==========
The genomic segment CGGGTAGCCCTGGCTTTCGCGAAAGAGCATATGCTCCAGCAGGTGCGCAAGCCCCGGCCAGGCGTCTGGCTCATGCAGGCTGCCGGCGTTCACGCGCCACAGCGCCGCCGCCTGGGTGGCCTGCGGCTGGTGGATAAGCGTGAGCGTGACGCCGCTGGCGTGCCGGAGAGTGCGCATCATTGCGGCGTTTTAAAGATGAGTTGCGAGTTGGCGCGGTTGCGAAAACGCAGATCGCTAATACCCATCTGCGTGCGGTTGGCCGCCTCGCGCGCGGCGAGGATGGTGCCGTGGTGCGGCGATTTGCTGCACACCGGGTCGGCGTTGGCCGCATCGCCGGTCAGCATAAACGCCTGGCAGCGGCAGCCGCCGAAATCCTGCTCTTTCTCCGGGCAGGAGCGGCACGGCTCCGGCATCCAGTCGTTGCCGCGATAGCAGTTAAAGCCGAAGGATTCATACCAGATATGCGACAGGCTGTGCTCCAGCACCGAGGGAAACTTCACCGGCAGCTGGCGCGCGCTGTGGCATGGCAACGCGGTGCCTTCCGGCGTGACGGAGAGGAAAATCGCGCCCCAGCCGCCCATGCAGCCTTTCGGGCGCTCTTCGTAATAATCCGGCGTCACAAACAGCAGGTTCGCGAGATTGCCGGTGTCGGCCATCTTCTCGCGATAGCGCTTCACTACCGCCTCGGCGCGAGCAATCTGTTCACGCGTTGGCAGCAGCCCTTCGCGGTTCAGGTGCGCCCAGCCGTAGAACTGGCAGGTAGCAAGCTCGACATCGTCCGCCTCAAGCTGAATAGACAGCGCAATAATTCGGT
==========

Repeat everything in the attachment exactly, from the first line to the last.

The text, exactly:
The genomic segment CGGGTAGCCCTGGCTTTCGCGAAAGAGCATATGCTCCAGCAGGTGCGCAAGCCCCGGCCAGGCGTCTGGCTCATGCAGGCTGCCGGCGTTCACGCGCCACAGCGCCGCCGCCTGGGTGGCCTGCGGCTGGTGGATAAGCGTGAGCGTGACGCCGCTGGCGTGCCGGAGAGTGCGCATCATTGCGGCGTTTTAAAGATGAGTTGCGAGTTGGCGCGGTTGCGAAAACGCAGATCGCTAATACCCATCTGCGTGCGGTTGGCCGCCTCGCGCGCGGCGAGGATGGTGCCGTGGTGCGGCGATTTGCTGCACACCGGGTCGGCGTTGGCCGCATCGCCGGTCAGCATAAACGCCTGGCAGCGGCAGCCGCCGAAATCCTGCTCTTTCTCCGGGCAGGAGCGGCACGGCTCCGGCATCCAGTCGTTGCCGCGATAGCAGTTAAAGCCGAAGGATTCATACCAGATATGCGACAGGCTGTGCTCCAGCACCGAGGGAAACTTCACCGGCAGCTGGCGCGCGCTGTGGCATGGCAACGCGGTGCCTTCCGGCGTGACGGAGAGGAAAATCGCGCCCCAGCCGCCCATGCAGCCTTTCGGGCGCTCTTCGTAATAATCCGGCGTCACAAACAGCAGGTTCGCGAGATTGCCGGTGTCGGCCATCTTCTCGCGATAGCGCTTCACTACCGCCTCGGCGCGAGCAATCTGTTCACGCGTTGGCAGCAGCCCTTCGCGGTTCAGGTGCGCCCAGCCGTAGAACTGGCAGGTAGCAAGCTCGACATCGTCCGCCTCAAGCTGAATAGACAGCGCAATAATTCGGT